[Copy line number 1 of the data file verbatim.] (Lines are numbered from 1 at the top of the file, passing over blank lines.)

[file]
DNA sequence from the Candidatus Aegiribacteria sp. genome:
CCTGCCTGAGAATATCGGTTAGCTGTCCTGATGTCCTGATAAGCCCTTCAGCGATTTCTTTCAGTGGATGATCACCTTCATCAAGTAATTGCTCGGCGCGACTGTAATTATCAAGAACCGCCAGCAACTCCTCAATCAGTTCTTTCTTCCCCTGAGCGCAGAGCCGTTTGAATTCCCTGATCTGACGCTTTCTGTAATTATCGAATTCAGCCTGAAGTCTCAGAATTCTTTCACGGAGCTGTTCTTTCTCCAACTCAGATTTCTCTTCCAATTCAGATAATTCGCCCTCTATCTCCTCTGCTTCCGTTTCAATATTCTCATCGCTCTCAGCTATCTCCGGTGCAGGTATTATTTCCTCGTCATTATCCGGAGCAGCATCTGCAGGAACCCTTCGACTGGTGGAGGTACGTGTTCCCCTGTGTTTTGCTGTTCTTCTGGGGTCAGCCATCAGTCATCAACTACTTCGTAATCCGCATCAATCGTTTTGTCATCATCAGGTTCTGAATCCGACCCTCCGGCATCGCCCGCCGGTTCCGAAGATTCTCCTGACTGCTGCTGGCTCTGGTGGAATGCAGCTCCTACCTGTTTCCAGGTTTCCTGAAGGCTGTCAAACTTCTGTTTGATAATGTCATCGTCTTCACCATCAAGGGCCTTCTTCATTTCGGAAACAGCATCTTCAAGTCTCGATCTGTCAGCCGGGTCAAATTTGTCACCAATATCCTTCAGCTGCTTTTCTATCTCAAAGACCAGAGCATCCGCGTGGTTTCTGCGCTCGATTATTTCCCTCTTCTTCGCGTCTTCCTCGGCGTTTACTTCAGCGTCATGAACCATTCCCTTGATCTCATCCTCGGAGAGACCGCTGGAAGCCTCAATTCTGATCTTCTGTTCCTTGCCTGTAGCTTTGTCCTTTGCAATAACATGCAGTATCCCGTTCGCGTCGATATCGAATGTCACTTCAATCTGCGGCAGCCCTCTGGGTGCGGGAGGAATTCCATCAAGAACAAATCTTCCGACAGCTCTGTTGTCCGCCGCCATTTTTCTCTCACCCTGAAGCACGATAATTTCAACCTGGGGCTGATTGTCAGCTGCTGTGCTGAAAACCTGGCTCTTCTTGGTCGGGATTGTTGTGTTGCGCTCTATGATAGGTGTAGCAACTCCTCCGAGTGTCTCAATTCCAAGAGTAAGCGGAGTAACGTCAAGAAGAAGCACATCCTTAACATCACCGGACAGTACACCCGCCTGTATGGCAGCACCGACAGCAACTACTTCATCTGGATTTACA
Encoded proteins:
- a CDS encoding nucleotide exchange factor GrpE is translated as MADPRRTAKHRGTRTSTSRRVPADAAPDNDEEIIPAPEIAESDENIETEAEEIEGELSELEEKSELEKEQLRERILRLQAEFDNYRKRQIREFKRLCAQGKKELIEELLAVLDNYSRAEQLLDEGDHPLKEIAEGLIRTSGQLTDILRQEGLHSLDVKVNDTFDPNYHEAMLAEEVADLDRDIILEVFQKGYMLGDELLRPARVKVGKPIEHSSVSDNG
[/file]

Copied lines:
DNA sequence from the Candidatus Aegiribacteria sp. genome: